Two posts about Gov. Walker this week, one on how he’s come to propose a budget with so many education cuts, and the other on his considerable fundraising potential as a national candidate, are especially informative.
Over at Urban Milwaukee, Bruce Murphy write about Waker’s budget proposal, in Why Walker Had to Cut UW Funding: His presidential ambitions left him with no other option.
Murphy contends that, owing significantly to a prior tax cut, and rejection of Medicaid funding, it should be clear now that
[I]n retrospect, Walker must have been very worried about getting reelected, so worried that he was willing to give himself a huge budget problem in his second term. Just as his naysayers predicted, and as Fiscal Bureau figures suggested was inevitable, Walker has been forced to slash state spending, and has stirred up a hornet’s nest of opposition from defenders of the state’s universities.
Walker has proposed a $300 million or 13 percent cut in state funding for the UW System, the largest such cut in history. He’s also proposed cutting state aid to the K-12 schools by $127 million, cutting Senior Care by $15 million (though the full impact of that cut could be $100 million), cutting 66 positions from the state Department of Natural Resources and using a new funding formula for state voc tech colleges that could cut their funding. Walker has also proposed the state borrow $1.3 billion to finance the transportation fund, which means an unprecedented 23 percent of taxes for roads will pay interest on bonds by 2016….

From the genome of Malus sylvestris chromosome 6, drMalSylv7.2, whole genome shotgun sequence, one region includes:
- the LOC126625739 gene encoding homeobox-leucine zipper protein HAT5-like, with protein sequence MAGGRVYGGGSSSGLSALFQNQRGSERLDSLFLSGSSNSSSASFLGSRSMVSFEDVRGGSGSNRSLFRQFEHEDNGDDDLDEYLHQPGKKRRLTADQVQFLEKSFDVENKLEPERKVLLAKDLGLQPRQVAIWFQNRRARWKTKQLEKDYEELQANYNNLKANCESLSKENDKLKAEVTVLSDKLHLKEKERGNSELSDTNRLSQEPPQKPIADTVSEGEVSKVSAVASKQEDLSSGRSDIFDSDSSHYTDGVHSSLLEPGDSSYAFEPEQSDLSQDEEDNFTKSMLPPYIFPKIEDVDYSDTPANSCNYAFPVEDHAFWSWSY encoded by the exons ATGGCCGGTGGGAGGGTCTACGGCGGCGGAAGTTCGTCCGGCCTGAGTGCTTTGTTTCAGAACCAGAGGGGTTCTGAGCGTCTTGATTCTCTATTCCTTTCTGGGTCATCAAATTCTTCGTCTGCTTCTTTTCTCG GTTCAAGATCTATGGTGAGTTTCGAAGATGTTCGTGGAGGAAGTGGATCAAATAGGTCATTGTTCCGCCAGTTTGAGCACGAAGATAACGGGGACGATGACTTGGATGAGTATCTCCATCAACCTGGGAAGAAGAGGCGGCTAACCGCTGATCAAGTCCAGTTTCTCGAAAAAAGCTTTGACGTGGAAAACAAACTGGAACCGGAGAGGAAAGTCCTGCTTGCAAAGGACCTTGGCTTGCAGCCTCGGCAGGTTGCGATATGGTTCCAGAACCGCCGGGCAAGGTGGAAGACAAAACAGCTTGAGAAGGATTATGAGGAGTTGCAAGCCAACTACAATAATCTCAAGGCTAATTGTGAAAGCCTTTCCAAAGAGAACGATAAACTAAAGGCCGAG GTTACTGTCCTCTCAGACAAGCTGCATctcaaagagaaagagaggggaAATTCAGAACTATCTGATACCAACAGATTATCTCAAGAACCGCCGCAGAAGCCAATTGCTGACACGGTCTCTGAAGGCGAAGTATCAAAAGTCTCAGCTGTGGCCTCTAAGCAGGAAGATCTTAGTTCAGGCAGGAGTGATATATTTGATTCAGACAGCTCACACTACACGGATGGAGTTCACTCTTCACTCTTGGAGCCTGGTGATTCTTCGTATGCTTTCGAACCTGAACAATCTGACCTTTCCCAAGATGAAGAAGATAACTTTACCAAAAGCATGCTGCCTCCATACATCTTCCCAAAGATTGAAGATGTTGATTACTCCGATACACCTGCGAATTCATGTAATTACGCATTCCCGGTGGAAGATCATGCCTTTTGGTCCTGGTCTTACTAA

Murphy’s analysis won’t please Walker supporters, but it does explain how a politician who’s been shrewd (winning three statewide races in four years) finds himself with, of all things, a local education fight on his hands.
(If Gov. Walker had rejected so much roadbuilding, and taken $500 million in Medicaid funding, Murphy observes that “he could have made the second tax cut to help assure his reelection and would still have had $500 million more to play with, making the UW budget cut unnecessary while even leaving room to avoid cutting K-12 funding or reduce the amount of borrowing for the transportation fund.”)
What, though, of Gov. Walker’s national ambitions? At the Upshot Blog of the New York Times, Derek Willis contends that To Understand Scott Walker’s Strength, Look at His Donors:
The best way to see the threat that Scott Walker, the Wisconsin governor, poses to Jeb Bush in the Republican presidential race is to look at Mr. Walker’s donors.
They extend far beyond Wisconsin, in large part because of the 2012 recall election that made Mr. Walker a nationwide conservative hero. Many of Mr. Walker’s biggest donors are deeply conservative, giving him an opportunity to emerge as an alternative to the more moderate Mr. Bush. They also include many small-money donors, a group that many national Republicans have struggled to attract….
Murphy’s and Willis’s posts are well-worth reading, in full.